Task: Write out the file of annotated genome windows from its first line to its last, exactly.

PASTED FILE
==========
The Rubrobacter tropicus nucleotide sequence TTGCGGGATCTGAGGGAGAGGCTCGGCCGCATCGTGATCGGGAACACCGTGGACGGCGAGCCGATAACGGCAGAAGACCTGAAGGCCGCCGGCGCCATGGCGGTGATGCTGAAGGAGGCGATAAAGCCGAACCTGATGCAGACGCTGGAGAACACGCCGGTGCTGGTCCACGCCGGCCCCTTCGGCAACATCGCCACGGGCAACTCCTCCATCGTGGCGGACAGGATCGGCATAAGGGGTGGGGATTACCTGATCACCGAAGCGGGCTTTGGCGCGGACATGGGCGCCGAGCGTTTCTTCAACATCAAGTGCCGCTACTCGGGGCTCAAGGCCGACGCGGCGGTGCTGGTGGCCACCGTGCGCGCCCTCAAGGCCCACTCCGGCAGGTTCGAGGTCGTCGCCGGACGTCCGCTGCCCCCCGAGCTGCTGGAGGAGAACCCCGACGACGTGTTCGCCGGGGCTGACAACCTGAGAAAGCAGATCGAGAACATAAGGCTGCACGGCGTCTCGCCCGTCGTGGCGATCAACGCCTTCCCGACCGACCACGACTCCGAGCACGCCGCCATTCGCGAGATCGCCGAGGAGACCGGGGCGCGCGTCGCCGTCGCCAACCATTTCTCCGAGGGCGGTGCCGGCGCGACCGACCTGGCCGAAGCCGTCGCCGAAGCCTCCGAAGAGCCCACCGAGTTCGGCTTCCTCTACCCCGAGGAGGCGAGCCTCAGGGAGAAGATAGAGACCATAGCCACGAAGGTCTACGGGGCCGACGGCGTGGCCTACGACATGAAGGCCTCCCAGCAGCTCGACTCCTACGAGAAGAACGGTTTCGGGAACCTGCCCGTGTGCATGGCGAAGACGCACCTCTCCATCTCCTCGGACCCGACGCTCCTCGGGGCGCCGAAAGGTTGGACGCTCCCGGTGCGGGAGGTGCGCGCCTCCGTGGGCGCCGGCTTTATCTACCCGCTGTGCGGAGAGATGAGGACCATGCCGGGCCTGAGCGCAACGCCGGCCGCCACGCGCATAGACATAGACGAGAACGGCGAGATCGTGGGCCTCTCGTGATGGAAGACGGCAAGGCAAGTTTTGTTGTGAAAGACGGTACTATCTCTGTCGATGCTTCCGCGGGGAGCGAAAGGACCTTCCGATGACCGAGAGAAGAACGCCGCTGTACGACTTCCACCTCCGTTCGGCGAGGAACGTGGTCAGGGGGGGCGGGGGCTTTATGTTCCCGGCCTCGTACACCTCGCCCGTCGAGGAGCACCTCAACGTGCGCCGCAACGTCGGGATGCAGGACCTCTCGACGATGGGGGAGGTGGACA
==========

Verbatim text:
The Rubrobacter tropicus nucleotide sequence TTGCGGGATCTGAGGGAGAGGCTCGGCCGCATCGTGATCGGGAACACCGTGGACGGCGAGCCGATAACGGCAGAAGACCTGAAGGCCGCCGGCGCCATGGCGGTGATGCTGAAGGAGGCGATAAAGCCGAACCTGATGCAGACGCTGGAGAACACGCCGGTGCTGGTCCACGCCGGCCCCTTCGGCAACATCGCCACGGGCAACTCCTCCATCGTGGCGGACAGGATCGGCATAAGGGGTGGGGATTACCTGATCACCGAAGCGGGCTTTGGCGCGGACATGGGCGCCGAGCGTTTCTTCAACATCAAGTGCCGCTACTCGGGGCTCAAGGCCGACGCGGCGGTGCTGGTGGCCACCGTGCGCGCCCTCAAGGCCCACTCCGGCAGGTTCGAGGTCGTCGCCGGACGTCCGCTGCCCCCCGAGCTGCTGGAGGAGAACCCCGACGACGTGTTCGCCGGGGCTGACAACCTGAGAAAGCAGATCGAGAACATAAGGCTGCACGGCGTCTCGCCCGTCGTGGCGATCAACGCCTTCCCGACCGACCACGACTCCGAGCACGCCGCCATTCGCGAGATCGCCGAGGAGACCGGGGCGCGCGTCGCCGTCGCCAACCATTTCTCCGAGGGCGGTGCCGGCGCGACCGACCTGGCCGAAGCCGTCGCCGAAGCCTCCGAAGAGCCCACCGAGTTCGGCTTCCTCTACCCCGAGGAGGCGAGCCTCAGGGAGAAGATAGAGACCATAGCCACGAAGGTCTACGGGGCCGACGGCGTGGCCTACGACATGAAGGCCTCCCAGCAGCTCGACTCCTACGAGAAGAACGGTTTCGGGAACCTGCCCGTGTGCATGGCGAAGACGCACCTCTCCATCTCCTCGGACCCGACGCTCCTCGGGGCGCCGAAAGGTTGGACGCTCCCGGTGCGGGAGGTGCGCGCCTCCGTGGGCGCCGGCTTTATCTACCCGCTGTGCGGAGAGATGAGGACCATGCCGGGCCTGAGCGCAACGCCGGCCGCCACGCGCATAGACATAGACGAGAACGGCGAGATCGTGGGCCTCTCGTGATGGAAGACGGCAAGGCAAGTTTTGTTGTGAAAGACGGTACTATCTCTGTCGATGCTTCCGCGGGGAGCGAAAGGACCTTCCGATGACCGAGAGAAGAACGCCGCTGTACGACTTCCACCTCCGTTCGGCGAGGAACGTGGTCAGGGGGGGCGGGGGCTTTATGTTCCCGGCCTCGTACACCTCGCCCGTCGAGGAGCACCTCAACGTGCGCCGCAACGTCGGGATGCAGGACCTCTCGACGATGGGGGAGGTGGACA